The speaker in the Shakespeare “Marriage Sonnets” pursues a single goal: to persuade a young man to marry and produce beautiful offspring. It is likely that the young man is Henry Wriothesley, the third earl of Southampton, who is being urged to marry Elizabeth de Vere, the oldest daughter of Edward de Vere, 17th Earl of Oxford.

Many scholars and critics now argue persuasively that Edward de Vere is the writer of the works attributed to the nom de plume, "William Shakespeare." For example, Walt Whitman, one of America's greatest poets has opined:

Conceiv'd out of the fullest heat and pulse of European feudalism — personifying in unparalleled ways the medieval aristocracy, its towering spirit of ruthless and gigantic caste, with its own peculiar air and arrogance (no mere imitation) — only one of the "wolfish earls" so plenteous in the plays themselves, or some born descendant and knower, might seem to be the true author of those amazing works — works in some respects greater than anything else in recorded literature.

For more information regarding Edward de Vere, 17th Earl of Oxford, as the real writer of the Shakespearean canon, please visit The De Vere Society, an organization that is "dedicated to the proposition that the works of Shakespeare were written by Edward de Vere, 17th Earl of Oxford."

Muse Sonnets 18-126 (Traditionally classified as "Fair Youth")

The speaker in this section of sonnets is exploring his talent, his dedication to his art, and his own soul power. In some sonnets, the speaker addresses his muse, in others he addresses himself, and in others he even addresses the poem itself.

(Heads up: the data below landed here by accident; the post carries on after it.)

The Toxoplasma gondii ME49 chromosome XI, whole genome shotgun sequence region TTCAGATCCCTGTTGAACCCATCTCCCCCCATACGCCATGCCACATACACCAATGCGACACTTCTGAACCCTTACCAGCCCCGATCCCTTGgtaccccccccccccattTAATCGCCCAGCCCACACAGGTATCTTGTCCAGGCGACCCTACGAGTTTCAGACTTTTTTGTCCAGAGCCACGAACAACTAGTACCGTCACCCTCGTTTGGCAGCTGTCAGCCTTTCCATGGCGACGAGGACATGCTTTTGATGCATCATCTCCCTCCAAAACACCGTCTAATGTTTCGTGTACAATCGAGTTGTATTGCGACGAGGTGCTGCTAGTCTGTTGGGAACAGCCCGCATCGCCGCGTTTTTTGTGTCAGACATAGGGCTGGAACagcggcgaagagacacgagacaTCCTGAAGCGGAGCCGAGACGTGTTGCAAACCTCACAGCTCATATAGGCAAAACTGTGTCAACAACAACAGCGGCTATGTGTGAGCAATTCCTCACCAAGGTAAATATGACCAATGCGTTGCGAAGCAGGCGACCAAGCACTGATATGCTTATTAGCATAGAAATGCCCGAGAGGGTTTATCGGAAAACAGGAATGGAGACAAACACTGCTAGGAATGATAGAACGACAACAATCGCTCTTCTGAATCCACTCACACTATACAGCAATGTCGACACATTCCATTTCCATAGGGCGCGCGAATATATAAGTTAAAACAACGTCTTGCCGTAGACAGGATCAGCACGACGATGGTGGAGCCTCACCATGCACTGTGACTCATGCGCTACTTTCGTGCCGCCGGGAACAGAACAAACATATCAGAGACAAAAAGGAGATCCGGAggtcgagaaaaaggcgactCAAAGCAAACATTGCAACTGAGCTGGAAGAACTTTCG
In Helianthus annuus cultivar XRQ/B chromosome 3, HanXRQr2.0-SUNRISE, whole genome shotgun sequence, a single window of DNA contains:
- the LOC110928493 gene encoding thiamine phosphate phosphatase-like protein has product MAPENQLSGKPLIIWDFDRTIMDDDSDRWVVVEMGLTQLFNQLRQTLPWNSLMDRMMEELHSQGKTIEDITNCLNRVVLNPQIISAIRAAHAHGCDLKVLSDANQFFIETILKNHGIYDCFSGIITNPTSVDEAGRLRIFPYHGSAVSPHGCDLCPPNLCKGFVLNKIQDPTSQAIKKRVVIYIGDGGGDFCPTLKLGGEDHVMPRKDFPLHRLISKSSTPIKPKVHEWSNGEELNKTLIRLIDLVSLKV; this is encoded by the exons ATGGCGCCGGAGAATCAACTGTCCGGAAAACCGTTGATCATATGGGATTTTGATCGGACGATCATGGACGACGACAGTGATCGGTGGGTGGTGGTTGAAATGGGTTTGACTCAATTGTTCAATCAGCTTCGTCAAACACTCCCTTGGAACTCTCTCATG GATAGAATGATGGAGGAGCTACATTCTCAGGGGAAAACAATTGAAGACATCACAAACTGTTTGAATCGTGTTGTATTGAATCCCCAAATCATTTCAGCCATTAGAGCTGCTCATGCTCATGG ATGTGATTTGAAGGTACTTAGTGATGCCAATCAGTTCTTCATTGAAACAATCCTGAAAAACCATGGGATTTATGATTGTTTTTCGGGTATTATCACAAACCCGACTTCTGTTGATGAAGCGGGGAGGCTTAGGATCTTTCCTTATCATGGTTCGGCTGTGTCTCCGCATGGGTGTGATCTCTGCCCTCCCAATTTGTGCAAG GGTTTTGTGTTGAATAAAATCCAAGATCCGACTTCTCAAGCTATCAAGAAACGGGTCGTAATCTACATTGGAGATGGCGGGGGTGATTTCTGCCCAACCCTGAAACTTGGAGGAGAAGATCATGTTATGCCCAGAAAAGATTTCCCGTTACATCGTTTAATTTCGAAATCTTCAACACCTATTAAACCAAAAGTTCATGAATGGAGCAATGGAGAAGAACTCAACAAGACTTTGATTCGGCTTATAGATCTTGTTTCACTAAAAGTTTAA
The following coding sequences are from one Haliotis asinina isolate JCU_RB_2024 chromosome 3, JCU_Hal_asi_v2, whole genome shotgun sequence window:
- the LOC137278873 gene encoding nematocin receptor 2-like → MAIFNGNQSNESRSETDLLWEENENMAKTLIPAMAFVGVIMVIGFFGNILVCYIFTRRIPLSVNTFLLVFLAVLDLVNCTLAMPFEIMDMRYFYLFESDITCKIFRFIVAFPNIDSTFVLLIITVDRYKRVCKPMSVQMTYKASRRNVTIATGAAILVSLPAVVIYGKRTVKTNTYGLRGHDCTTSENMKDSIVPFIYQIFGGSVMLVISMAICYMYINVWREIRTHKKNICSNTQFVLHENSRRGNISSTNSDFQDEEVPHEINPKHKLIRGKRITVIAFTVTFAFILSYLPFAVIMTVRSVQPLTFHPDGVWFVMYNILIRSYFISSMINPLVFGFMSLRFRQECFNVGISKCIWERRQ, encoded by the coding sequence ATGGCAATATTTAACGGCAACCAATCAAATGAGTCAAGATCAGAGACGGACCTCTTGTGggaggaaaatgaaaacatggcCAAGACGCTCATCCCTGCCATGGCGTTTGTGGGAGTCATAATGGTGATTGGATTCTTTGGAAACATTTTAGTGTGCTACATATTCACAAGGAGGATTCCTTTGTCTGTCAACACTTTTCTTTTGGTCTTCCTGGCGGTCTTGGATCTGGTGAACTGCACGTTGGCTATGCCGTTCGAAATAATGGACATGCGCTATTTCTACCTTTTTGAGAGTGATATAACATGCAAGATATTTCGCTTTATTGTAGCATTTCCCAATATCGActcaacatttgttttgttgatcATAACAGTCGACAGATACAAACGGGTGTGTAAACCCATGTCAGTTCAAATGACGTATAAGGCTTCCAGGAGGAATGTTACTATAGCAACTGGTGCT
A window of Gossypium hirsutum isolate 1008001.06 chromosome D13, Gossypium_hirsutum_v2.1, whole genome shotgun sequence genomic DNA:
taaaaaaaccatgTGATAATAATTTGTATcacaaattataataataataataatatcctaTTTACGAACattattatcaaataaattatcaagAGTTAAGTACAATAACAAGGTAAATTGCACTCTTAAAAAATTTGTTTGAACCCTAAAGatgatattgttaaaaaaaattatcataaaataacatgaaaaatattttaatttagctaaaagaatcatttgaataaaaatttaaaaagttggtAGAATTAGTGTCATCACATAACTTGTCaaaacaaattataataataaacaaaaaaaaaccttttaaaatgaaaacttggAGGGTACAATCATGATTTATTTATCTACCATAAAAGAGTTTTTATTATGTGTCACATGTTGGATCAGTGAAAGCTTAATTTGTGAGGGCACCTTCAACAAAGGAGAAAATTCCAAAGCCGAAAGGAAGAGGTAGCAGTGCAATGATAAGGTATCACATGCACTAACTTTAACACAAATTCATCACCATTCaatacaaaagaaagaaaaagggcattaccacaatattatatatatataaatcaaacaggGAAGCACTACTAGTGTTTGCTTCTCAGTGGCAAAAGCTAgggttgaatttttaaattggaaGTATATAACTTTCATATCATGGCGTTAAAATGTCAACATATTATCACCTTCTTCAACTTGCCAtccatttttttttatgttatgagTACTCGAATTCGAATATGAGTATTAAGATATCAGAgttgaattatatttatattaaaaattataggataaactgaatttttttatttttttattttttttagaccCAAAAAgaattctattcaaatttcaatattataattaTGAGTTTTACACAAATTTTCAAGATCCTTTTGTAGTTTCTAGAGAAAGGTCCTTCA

Even though many scholars and critics have traditionally categorized this group of sonnets as the "Fair Youth Sonnets," there is no "fair youth," that is "young man," in these sonnets. There is no person at all in this sequence, with exception of the two problematic sonnets, 108 and 126.

Dark Lady Sonnets 127-154

The final sequence targets an adulterous romance with a woman of questionable character; the term “dark” likely modifies the woman’s character flaws, not her skin tone.

Three Problematic Sonnets: 108, 126, 99

Sonnet 108 and 126 present a problem in categorization. While most of the sonnets in the "Muse Sonnets" do focus on the poet's musings about his writing talent and do not focus on a human being, sonnets 108 and 126 are speaking to a young man, respectively calling him "sweet boy" and "lovely boy." Sonnet 126 presents an additional problem: it is not technically a "sonnet," because it features six couplets, instead of the traditional three quatrains and a couplet.